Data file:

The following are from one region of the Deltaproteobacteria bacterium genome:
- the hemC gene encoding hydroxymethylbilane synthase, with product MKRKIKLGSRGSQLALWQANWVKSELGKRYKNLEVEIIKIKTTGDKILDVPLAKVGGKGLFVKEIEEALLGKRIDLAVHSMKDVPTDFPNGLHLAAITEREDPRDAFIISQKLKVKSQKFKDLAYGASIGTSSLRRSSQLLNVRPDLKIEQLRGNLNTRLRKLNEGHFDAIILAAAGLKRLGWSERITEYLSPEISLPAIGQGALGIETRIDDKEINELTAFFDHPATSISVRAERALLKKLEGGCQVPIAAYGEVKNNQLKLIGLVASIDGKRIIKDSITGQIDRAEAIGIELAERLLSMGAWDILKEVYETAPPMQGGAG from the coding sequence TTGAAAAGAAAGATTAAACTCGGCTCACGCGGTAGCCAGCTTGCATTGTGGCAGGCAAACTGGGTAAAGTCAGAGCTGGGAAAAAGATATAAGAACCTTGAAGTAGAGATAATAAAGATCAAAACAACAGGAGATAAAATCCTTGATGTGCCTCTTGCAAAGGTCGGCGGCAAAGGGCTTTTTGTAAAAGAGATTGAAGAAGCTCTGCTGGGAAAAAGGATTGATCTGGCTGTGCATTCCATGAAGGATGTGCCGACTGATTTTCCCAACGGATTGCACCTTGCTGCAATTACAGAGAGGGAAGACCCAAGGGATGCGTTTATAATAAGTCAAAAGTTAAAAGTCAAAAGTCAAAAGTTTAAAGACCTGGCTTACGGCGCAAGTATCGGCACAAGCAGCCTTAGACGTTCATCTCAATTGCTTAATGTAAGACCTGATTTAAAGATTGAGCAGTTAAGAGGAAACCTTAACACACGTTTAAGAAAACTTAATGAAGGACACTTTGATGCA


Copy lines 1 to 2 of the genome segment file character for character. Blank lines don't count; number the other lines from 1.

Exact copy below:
The following are from one region of the Deltaproteobacteria bacterium genome:
- the hemC gene encoding hydroxymethylbilane synthase, with product MKRKIKLGSRGSQLALWQANWVKSELGKRYKNLEVEIIKIKTTGDKILDVPLAKVGGKGLFVKEIEEALLGKRIDLAVHSMKDVPTDFPNGLHLAAITEREDPRDAFIISQKLKVKSQKFKDLAYGASIGTSSLRRSSQLLNVRPDLKIEQLRGNLNTRLRKLNEGHFDAIILAAAGLKRLGWSERITEYLSPEISLPAIGQGALGIETRIDDKEINELTAFFDHPATSISVRAERALLKKLEGGCQVPIAAYGEVKNNQLKLIGLVASIDGKRIIKDSITGQIDRAEAIGIELAERLLSMGAWDILKEVYETAPPMQGGAG from the coding sequence TTGAAAAGAAAGATTAAACTCGGCTCACGCGGTAGCCAGCTTGCATTGTGGCAGGCAAACTGGGTAAAGTCAGAGCTGGGAAAAAGATATAAGAACCTTGAAGTAGAGATAATAAAGATCAAAACAACAGGAGATAAAATCCTTGATGTGCCTCTTGCAAAGGTCGGCGGCAAAGGGCTTTTTGTAAAAGAGATTGAAGAAGCTCTGCTGGGAAAAAGGATTGATCTGGCTGTGCATTCCATGAAGGATGTGCCGACTGATTTTCCCAACGGATTGCACCTTGCTGCAATTACAGAGAGGGAAGACCCAAGGGATGCGTTTATAATAAGTCAAAAGTTAAAAGTCAAAAGTCAAAAGTTTAAAGACCTGGCTTACGGCGCAAGTATCGGCACAAGCAGCCTTAGACGTTCATCTCAATTGCTTAATGTAAGACCTGATTTAAAGATTGAGCAGTTAAGAGGAAACCTTAACACACGTTTAAGAAAACTTAATGAAGGACACTTTGATGCA